Praise the Lord! What a perfect timing!
This morning I woke up and read e-mails from my professor – he sent delightful news: our paper is officially accepted!
I’ve been waiting for this day. Never thought that it finally arrives on Thanksgiving Day. A great reminder to always be grateful at all times.
It took around six months to get it finally published. Initially I thought the decision would be made known early this month when I had a family trip to Thailand and South Korea. But apparently I should wait a little bit longer for a sweeter taste.
Having gone through two major and one minor revisions, this paper would not get published without tireless guidance and support from my supervisors. It is truly a privilege to be able to work under the supervisions of Dr. Elöd Gyenge (Romania), Dr. Kevin Smith (South Africa), and Dr. Chang Soo Kim (South Korea).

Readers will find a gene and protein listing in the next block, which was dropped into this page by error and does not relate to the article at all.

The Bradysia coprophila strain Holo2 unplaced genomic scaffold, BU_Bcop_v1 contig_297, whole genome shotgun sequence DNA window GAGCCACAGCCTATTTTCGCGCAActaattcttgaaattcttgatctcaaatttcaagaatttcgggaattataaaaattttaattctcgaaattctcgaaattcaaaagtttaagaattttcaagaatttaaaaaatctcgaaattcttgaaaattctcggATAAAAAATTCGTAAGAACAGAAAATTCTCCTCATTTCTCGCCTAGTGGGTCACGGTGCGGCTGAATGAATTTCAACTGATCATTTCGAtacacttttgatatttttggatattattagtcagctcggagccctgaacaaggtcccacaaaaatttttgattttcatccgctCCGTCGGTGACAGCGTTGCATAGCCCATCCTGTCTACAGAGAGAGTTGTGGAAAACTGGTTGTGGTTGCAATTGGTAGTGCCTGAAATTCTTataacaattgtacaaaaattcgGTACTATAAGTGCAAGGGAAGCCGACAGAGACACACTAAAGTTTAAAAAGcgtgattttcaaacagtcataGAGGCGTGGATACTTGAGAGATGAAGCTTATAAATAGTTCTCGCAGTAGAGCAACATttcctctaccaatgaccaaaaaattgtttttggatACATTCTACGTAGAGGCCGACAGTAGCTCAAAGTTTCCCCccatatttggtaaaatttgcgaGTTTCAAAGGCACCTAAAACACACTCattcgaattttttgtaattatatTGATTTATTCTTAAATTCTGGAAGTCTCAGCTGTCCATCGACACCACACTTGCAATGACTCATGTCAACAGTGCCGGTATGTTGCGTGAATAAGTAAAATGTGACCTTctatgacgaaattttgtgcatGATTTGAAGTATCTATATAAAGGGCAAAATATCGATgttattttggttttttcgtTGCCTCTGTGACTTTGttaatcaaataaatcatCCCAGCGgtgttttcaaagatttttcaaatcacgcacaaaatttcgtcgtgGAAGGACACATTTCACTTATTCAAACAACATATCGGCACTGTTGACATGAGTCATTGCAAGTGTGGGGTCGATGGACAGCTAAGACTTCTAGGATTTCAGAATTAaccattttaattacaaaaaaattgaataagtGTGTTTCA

This excitement reminds me of the feeling I had when my first paper got published over 5 years ago.
Many thanks to Dr. Gyenge, Dr. Smith, Dr. Kim, and the co-authors for making it happen. Their critical input and advice are very much appreciated.
I would also thank my wife for her patience and support during almost two years of the preparation of this manuscript (since this work was first executed in February 2018). Behind the scene, I would also thank my parents for their prayers and encouragement. And ultimately, I thank God for His indescribable grace and love. He has really made everything beautiful in its time!
Finally, allow me to say that this work, even after published, remains far from perfect. And that’s normal because that’s the way a paper usually turns out to be. Nevertheless, there is one thing I can be sure: this accepted paper is very much improved compared to the earlier versions – thanks to the reviewer(s).
Imperfect work means rooms for improvement. Elusive explanation or weak arguments, if any, could lead to a critical thinking, which in turn spark new ideas.
Ideas and imaginations are after all the precursors of innovation. And that’s the nature of research.
Vancouver, November 28, 2019